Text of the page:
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Mission Health fined by NC Department of Labor for failing to report an employee’s COVID-19 death

Mission_Hospital_Oct_2021_cropped.jpg
Lilly Knoepp
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Mission Health has been fined almost $30,000 by the NC Department of Labor for violating health and safety laws. The eight violations include not reporting a work-related COVID-19 hospitalization or the employee’s subsequent death in November 2021.

HCA Healthcare and Copestone, a mental health service that is part of Mission Health, were both cited for failing to ensure that respirator masks such as N-95 masks were fit-tested or tracking fit-testing in October 2021. The N-95 respirator masks are worn by staff when working with COVID-positive patients.

National Nurses Organizing Committee, which represents 1,500 nurses at Mission Health, applauded action.

“We union nurses have been fighting for a safer workplace throughout the pandemic,” said Kerri Wilson, RN in the cardiac step-down unit at Mission Hospital in an NNOC press release.

“Our workplace is safer because we spoke up, we reported safety violations, and we took the time to show OSH investigators what needed to be corrected. Because our union contract protects our ability to advocate, we know that we can play an active role in exposing the shortcomings of management,” Wilson said.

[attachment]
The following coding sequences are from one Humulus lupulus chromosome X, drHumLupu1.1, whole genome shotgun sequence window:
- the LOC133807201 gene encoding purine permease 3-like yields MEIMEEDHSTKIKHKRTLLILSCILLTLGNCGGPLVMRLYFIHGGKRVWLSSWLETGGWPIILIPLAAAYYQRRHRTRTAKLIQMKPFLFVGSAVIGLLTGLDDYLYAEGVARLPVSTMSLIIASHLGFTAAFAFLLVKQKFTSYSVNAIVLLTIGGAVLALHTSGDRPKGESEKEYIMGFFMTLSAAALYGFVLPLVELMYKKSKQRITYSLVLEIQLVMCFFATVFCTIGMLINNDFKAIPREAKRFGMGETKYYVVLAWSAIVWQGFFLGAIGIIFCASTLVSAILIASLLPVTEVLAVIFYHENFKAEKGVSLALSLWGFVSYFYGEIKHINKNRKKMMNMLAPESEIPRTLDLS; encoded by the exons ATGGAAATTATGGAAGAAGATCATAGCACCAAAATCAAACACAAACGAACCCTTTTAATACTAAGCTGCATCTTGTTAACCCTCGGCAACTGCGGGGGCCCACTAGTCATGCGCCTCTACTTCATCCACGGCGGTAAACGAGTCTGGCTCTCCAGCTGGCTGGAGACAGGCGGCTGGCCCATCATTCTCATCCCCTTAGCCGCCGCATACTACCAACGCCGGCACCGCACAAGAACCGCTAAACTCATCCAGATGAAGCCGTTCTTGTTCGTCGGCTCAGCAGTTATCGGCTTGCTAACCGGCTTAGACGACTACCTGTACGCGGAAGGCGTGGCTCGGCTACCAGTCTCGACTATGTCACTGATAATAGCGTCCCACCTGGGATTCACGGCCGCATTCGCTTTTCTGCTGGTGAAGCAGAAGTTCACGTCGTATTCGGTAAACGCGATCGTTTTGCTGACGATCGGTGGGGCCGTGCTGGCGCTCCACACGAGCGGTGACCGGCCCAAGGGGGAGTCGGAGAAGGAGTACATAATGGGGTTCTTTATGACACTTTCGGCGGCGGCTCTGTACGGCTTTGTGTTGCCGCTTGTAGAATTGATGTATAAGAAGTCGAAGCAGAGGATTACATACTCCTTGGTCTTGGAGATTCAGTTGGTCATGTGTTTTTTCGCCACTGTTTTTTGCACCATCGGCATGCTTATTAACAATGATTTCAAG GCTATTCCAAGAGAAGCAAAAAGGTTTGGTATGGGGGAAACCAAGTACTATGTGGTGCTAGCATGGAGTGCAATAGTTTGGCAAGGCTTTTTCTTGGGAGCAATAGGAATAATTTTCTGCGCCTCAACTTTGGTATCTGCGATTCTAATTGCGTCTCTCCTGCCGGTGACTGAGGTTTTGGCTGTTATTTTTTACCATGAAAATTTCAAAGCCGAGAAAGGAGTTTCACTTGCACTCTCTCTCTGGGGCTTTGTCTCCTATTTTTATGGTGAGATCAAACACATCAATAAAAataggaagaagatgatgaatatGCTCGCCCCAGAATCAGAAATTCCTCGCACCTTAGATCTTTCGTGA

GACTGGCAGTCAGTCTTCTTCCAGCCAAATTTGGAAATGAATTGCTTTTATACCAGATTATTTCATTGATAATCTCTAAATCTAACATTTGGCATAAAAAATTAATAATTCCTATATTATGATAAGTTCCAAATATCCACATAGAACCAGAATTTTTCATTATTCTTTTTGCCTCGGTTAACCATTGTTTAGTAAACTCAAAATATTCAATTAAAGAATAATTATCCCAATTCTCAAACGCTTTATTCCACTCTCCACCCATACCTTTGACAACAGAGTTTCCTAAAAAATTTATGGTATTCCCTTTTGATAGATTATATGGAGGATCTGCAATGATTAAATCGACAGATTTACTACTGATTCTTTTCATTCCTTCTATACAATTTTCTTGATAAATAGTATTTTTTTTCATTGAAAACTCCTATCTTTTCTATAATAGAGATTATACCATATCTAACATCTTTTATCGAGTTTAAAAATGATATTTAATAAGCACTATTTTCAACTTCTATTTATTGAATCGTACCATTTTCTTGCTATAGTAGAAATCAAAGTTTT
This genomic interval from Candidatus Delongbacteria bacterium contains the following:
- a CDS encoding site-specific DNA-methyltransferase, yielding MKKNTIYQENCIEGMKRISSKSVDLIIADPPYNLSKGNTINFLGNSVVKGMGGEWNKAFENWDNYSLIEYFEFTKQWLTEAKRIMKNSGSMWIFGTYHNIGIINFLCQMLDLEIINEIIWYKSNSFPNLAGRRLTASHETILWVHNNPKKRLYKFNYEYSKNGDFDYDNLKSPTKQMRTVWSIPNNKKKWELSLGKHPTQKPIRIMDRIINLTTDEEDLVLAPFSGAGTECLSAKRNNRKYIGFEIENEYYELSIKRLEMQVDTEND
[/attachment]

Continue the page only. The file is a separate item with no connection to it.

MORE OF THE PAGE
HCA, which owns Mission Health, has 15 working days starting March 22, 2022 to respond to the citations by requesting a conference or an appeal. The other option is to pay the penalties.

Mission Health spokesperson Nancy Lindell said that Mission is looking into the citations.

"The safety and well-being of our patients and caregivers is our top priority," said Lindell in an email. 

"We know the importance in fit-testing and only paused the practice at the guidance of the North Carolina Department of Labor and OSHA early in the pandemic. Once it was deemed appropriate to reinstate the practice in 2021, Mission Hospital took steps to do so. We value the OSHA tracking and reporting process, however, we are working with them to clarify these recent findings," she continued.

When asked about the COVID-19 related employee death at Mission, Lindell said that there was no evidence that the death was work-related.

"We are deeply saddened by the loss of one of our caregivers. We have no evidence that directly ties their illness to the loving care they gave our patients," said Lindell in an email.

NC DOL says that it cannot comment on Mission’s specific case because it is still in the 15-day open inspection. However, the department clarified that a workplace fatality is one that can clearly be tied to the workplace.

“Basically, if there’s a reasonable belief that the employee contracted COVID at the worksite and the person subsequently died of COVID, the employer should report the fatality to the OSH Division,” explained Jennifer Haigwood, Director of Communications and Policy Development at NC DOL in an email.

The department also shared an April 2020 memo which outlined temporary enforcement guidance during the COVID-19 pandemic. The memo explained that as long as employers were attempting to comply with OSHA standards, due to difficulties related to the pandemic employers would be given “good-faith discretion.”